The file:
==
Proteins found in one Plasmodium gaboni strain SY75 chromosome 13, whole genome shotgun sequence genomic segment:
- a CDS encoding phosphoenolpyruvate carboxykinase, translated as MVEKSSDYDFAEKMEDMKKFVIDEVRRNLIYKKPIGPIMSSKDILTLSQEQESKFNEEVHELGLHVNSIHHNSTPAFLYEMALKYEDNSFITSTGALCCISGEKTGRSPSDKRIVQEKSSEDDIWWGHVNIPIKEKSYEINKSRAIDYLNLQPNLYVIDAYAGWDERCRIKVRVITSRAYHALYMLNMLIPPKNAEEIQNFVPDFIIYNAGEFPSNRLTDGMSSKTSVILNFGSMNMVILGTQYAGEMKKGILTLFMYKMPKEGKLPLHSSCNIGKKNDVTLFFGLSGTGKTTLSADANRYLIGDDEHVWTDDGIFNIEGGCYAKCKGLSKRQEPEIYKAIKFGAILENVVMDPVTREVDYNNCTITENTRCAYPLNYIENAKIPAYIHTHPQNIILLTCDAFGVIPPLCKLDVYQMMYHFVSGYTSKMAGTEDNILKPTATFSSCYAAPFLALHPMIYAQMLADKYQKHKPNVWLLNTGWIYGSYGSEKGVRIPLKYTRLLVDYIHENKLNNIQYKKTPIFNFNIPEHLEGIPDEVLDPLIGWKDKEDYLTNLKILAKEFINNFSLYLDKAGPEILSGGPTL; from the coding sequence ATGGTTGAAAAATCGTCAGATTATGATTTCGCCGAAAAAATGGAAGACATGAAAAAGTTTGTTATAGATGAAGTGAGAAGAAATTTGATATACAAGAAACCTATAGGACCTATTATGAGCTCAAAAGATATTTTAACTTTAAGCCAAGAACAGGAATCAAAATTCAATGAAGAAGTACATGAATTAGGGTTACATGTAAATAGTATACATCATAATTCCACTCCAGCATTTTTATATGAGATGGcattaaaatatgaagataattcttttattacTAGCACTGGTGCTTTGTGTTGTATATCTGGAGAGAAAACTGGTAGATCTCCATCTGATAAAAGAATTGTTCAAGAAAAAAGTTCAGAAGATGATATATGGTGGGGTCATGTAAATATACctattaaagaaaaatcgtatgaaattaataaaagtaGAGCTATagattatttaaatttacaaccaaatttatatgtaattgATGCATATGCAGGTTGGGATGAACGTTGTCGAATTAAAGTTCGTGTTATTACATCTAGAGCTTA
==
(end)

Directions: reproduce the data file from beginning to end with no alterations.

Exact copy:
Proteins found in one Plasmodium gaboni strain SY75 chromosome 13, whole genome shotgun sequence genomic segment:
- a CDS encoding phosphoenolpyruvate carboxykinase, translated as MVEKSSDYDFAEKMEDMKKFVIDEVRRNLIYKKPIGPIMSSKDILTLSQEQESKFNEEVHELGLHVNSIHHNSTPAFLYEMALKYEDNSFITSTGALCCISGEKTGRSPSDKRIVQEKSSEDDIWWGHVNIPIKEKSYEINKSRAIDYLNLQPNLYVIDAYAGWDERCRIKVRVITSRAYHALYMLNMLIPPKNAEEIQNFVPDFIIYNAGEFPSNRLTDGMSSKTSVILNFGSMNMVILGTQYAGEMKKGILTLFMYKMPKEGKLPLHSSCNIGKKNDVTLFFGLSGTGKTTLSADANRYLIGDDEHVWTDDGIFNIEGGCYAKCKGLSKRQEPEIYKAIKFGAILENVVMDPVTREVDYNNCTITENTRCAYPLNYIENAKIPAYIHTHPQNIILLTCDAFGVIPPLCKLDVYQMMYHFVSGYTSKMAGTEDNILKPTATFSSCYAAPFLALHPMIYAQMLADKYQKHKPNVWLLNTGWIYGSYGSEKGVRIPLKYTRLLVDYIHENKLNNIQYKKTPIFNFNIPEHLEGIPDEVLDPLIGWKDKEDYLTNLKILAKEFINNFSLYLDKAGPEILSGGPTL; from the coding sequence ATGGTTGAAAAATCGTCAGATTATGATTTCGCCGAAAAAATGGAAGACATGAAAAAGTTTGTTATAGATGAAGTGAGAAGAAATTTGATATACAAGAAACCTATAGGACCTATTATGAGCTCAAAAGATATTTTAACTTTAAGCCAAGAACAGGAATCAAAATTCAATGAAGAAGTACATGAATTAGGGTTACATGTAAATAGTATACATCATAATTCCACTCCAGCATTTTTATATGAGATGGcattaaaatatgaagataattcttttattacTAGCACTGGTGCTTTGTGTTGTATATCTGGAGAGAAAACTGGTAGATCTCCATCTGATAAAAGAATTGTTCAAGAAAAAAGTTCAGAAGATGATATATGGTGGGGTCATGTAAATATACctattaaagaaaaatcgtatgaaattaataaaagtaGAGCTATagattatttaaatttacaaccaaatttatatgtaattgATGCATATGCAGGTTGGGATGAACGTTGTCGAATTAAAGTTCGTGTTATTACATCTAGAGCTTA